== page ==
FLASH FRIDAY is a weekly content series looking at the past, present and future of capital markets trading and technology. FLASH FRIDAY is sponsored by Instinet, a Nomura Company.
With Joe Biden inaugurated and Gary Gensler waiting in the wings to head up the U.S. Securities and Exchange Commission, market participants have stepped up their hand-wringing regarding how much stricter the new boss will be.
The worry factor wasn’t helped when Senator Elizabeth Warren, a frequent critic of big banks and what she sees as too-loose rules for Wall Street, gave her blessing to the nomination, calling Gensler “a tenacious regulator who stood up to the industry titans to rein in their risky behavior.”
But is Gensler someone to worry about? That’s a tricky question, without a definitive answer.
It’s true that as Chairman of the Commodity Futures Trading Commission, Gensler was closely involved in the much-loathed Dodd-Frank Wall Street Reform and Consumer Protection Act in the early 2010s. That seems to be what worriers most readily point to when projecting that Gensler will be a nightmare for institutional stock and bond traders, and by extension the brokers who handle their trades and the technology providers that sell them software. (Well, presumably RegTech providers would do well.)
But the Dodd-Frank Act was a response to the global financial crisis of 2008-2009, which saw unthinkable things happen, like Lehman Brothers going under and Bear, Stearns and Merrill Lynch sold in fire sales. The GFC was so cataclysmic that presumably even the most anti-regulation financial folks would acknowledge something needed to be changed so it history wouldn’t repeat itself.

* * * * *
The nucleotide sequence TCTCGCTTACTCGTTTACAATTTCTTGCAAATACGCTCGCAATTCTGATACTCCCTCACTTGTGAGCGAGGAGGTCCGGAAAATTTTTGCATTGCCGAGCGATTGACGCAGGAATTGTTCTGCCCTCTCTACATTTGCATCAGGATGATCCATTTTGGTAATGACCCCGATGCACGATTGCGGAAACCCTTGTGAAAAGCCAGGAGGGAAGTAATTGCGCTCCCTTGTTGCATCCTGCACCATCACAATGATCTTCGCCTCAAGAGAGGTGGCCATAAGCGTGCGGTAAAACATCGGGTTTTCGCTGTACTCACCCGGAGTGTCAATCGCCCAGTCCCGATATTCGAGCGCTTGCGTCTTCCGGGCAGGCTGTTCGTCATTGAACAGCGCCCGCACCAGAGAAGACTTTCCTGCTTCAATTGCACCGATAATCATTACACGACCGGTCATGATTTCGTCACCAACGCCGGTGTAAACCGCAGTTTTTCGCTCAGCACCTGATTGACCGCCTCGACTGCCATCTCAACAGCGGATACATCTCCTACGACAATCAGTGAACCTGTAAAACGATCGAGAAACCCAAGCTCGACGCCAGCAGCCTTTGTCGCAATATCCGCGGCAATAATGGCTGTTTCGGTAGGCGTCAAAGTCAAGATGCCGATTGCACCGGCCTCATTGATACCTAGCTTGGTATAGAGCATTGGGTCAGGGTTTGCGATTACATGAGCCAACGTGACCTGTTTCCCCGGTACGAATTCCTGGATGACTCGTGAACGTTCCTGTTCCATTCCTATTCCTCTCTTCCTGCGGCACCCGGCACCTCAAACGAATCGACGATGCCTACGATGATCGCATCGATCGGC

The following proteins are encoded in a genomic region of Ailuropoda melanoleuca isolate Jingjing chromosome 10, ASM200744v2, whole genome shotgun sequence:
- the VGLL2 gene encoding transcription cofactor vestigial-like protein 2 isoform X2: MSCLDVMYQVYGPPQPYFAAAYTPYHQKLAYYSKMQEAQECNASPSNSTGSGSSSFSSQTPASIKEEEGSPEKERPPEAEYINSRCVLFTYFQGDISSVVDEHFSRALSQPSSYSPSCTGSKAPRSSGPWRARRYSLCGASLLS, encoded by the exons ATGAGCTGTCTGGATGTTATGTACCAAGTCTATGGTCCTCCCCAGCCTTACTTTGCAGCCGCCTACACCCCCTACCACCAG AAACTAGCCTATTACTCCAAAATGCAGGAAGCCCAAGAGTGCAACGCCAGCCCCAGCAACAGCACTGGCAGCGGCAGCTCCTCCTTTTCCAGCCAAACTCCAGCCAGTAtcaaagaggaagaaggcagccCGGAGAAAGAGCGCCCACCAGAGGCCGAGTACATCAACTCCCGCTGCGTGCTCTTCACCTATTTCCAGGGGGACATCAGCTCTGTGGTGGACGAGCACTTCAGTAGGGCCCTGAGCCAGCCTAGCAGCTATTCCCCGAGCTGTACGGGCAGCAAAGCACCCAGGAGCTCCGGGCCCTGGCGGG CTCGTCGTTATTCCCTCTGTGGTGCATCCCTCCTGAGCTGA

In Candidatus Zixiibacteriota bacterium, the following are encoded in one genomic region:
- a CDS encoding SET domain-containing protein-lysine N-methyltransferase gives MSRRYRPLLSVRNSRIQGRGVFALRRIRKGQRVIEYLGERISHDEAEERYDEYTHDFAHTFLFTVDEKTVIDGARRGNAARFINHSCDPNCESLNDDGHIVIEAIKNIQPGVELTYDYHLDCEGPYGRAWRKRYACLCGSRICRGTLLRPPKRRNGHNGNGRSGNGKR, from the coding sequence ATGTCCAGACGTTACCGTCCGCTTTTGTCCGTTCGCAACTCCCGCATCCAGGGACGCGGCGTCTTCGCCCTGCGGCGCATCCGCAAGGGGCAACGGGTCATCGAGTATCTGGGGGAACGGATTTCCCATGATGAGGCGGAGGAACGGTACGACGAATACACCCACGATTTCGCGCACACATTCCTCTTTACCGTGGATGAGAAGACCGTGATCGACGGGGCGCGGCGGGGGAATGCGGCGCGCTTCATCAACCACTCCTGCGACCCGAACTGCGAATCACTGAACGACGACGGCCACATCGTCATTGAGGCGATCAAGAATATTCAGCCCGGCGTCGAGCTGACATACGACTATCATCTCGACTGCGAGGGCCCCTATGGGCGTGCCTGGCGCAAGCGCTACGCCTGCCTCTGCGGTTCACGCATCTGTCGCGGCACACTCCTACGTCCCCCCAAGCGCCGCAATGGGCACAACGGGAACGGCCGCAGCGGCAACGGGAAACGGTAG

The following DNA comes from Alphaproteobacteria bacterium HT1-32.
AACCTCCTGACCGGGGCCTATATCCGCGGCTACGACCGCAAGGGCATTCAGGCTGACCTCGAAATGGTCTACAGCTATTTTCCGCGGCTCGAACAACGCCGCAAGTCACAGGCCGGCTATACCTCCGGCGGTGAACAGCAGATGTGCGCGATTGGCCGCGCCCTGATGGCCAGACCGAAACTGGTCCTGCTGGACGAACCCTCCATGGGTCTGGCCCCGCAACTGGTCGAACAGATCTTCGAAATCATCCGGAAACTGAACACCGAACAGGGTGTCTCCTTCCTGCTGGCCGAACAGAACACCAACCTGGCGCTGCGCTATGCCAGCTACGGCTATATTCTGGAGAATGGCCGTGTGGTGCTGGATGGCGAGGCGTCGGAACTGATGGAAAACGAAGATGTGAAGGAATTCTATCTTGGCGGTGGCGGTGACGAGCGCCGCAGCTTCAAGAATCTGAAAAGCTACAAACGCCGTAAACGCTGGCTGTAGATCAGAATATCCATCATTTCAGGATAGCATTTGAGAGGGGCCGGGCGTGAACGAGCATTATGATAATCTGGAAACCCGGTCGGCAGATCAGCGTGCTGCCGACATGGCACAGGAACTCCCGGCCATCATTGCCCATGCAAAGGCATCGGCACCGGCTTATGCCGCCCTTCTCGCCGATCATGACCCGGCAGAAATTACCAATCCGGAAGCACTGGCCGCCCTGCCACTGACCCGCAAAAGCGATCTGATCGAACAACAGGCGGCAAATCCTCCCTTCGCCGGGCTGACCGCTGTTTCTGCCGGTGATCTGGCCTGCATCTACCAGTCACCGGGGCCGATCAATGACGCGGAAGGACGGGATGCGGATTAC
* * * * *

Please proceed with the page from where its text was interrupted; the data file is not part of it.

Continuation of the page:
Was Dodd-Frank perfect? No. Did it overreach? Probably. But Wall Street needed to take post-GFC medicine, and that was the medicine. Rather than being the Frankenstein monster created by the eeeevil Gary Gensler, the history that some seem to buy into, Dodd-Frank was actually spawned by the GFC.
At industry conferences a decade ago, market participants were, overall, mildly constructive on Gary Gensler as CFTC Chair. People didn’t love him, but there was a grudging respect based on the premise that he was a smart guy and his decisions were more data- and evidence-based compared with his predecessors.
Gensler will assume the SEC at a time the markets have been functioning well. There have been no big technology breakdowns or egregious scandals in the headlines. Mom-and-Pop investors, who can be considered the SEC’s end clients, are doing well, trading for “free” in their brokerage accounts and riding high in their 401(k)s.
There’s always room for improvement, and it can be reasonably expected that Gensler will work to address gaps in transparency, reliability, conflicts of interest, etc.
But will he realize Wall Street’s worst fears and regulate for the sake of regulating and seek to fix what ain’t broken? Unlikely.